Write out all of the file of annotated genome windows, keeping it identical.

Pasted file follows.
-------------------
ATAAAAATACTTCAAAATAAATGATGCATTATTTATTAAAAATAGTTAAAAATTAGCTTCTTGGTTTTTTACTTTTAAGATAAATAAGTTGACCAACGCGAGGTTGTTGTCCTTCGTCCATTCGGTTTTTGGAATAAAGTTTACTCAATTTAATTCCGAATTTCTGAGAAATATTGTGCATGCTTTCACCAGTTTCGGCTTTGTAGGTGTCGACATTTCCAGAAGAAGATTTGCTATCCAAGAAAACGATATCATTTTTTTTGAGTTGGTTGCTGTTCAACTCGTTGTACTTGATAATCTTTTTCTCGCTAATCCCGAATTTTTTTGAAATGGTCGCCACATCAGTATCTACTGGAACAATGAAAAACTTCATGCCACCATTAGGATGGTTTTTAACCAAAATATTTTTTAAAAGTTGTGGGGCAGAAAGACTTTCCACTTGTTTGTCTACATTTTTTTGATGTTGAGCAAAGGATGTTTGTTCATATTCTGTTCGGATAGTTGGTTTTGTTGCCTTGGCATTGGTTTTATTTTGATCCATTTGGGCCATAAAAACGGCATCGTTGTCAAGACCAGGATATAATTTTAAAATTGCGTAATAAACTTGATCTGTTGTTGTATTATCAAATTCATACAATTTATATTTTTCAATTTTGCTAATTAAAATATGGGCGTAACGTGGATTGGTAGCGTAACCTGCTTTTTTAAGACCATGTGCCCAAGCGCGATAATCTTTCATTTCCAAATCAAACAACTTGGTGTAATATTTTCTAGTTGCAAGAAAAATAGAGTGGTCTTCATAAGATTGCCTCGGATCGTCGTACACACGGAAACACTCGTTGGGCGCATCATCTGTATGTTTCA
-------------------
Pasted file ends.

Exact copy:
ATAAAAATACTTCAAAATAAATGATGCATTATTTATTAAAAATAGTTAAAAATTAGCTTCTTGGTTTTTTACTTTTAAGATAAATAAGTTGACCAACGCGAGGTTGTTGTCCTTCGTCCATTCGGTTTTTGGAATAAAGTTTACTCAATTTAATTCCGAATTTCTGAGAAATATTGTGCATGCTTTCACCAGTTTCGGCTTTGTAGGTGTCGACATTTCCAGAAGAAGATTTGCTATCCAAGAAAACGATATCATTTTTTTTGAGTTGGTTGCTGTTCAACTCGTTGTACTTGATAATCTTTTTCTCGCTAATCCCGAATTTTTTTGAAATGGTCGCCACATCAGTATCTACTGGAACAATGAAAAACTTCATGCCACCATTAGGATGGTTTTTAACCAAAATATTTTTTAAAAGTTGTGGGGCAGAAAGACTTTCCACTTGTTTGTCTACATTTTTTTGATGTTGAGCAAAGGATGTTTGTTCATATTCTGTTCGGATAGTTGGTTTTGTTGCCTTGGCATTGGTTTTATTTTGATCCATTTGGGCCATAAAAACGGCATCGTTGTCAAGACCAGGATATAATTTTAAAATTGCGTAATAAACTTGATCTGTTGTTGTATTATCAAATTCATACAATTTATATTTTTCAATTTTGCTAATTAAAATATGGGCGTAACGTGGATTGGTAGCGTAACCTGCTTTTTTAAGACCATGTGCCCAAGCGCGATAATCTTTCATTTCCAAATCAAACAACTTGGTGTAATATTTTCTAGTTGCAAGAAAAATAGAGTGGTCTTCATAAGATTGCCTCGGATCGTCGTACACACGGAAACACTCGTTGGGCGCATCATCTGTATGTTTCA